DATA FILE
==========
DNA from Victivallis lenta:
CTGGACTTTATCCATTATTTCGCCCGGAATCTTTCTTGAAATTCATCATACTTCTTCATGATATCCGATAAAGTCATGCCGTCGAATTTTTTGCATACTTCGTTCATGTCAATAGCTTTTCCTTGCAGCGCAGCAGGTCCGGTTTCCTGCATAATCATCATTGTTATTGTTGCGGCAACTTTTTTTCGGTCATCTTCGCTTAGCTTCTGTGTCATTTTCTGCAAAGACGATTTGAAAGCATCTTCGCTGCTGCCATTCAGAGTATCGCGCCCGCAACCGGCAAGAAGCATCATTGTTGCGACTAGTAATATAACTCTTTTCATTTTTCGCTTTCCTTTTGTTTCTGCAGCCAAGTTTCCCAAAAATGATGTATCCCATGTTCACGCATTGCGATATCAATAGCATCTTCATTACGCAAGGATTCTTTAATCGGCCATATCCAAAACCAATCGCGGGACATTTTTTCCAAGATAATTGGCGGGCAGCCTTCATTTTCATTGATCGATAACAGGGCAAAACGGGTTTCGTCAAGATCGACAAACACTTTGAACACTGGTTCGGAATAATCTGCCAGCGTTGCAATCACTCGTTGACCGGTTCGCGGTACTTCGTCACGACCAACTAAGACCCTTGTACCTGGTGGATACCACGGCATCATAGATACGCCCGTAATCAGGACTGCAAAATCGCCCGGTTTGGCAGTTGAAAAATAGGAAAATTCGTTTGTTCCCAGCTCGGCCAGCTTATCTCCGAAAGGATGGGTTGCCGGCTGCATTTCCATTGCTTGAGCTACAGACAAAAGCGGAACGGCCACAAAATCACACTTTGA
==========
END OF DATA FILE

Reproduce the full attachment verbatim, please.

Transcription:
DNA from Victivallis lenta:
CTGGACTTTATCCATTATTTCGCCCGGAATCTTTCTTGAAATTCATCATACTTCTTCATGATATCCGATAAAGTCATGCCGTCGAATTTTTTGCATACTTCGTTCATGTCAATAGCTTTTCCTTGCAGCGCAGCAGGTCCGGTTTCCTGCATAATCATCATTGTTATTGTTGCGGCAACTTTTTTTCGGTCATCTTCGCTTAGCTTCTGTGTCATTTTCTGCAAAGACGATTTGAAAGCATCTTCGCTGCTGCCATTCAGAGTATCGCGCCCGCAACCGGCAAGAAGCATCATTGTTGCGACTAGTAATATAACTCTTTTCATTTTTCGCTTTCCTTTTGTTTCTGCAGCCAAGTTTCCCAAAAATGATGTATCCCATGTTCACGCATTGCGATATCAATAGCATCTTCATTACGCAAGGATTCTTTAATCGGCCATATCCAAAACCAATCGCGGGACATTTTTTCCAAGATAATTGGCGGGCAGCCTTCATTTTCATTGATCGATAACAGGGCAAAACGGGTTTCGTCAAGATCGACAAACACTTTGAACACTGGTTCGGAATAATCTGCCAGCGTTGCAATCACTCGTTGACCGGTTCGCGGTACTTCGTCACGACCAACTAAGACCCTTGTACCTGGTGGATACCACGGCATCATAGATACGCCCGTAATCAGGACTGCAAAATCGCCCGGTTTGGCAGTTGAAAAATAGGAAAATTCGTTTGTTCCCAGCTCGGCCAGCTTATCTCCGAAAGGATGGGTTGCCGGCTGCATTTCCATTGCTTGAGCTACAGACAAAAGCGGAACGGCCACAAAATCACACTTTGA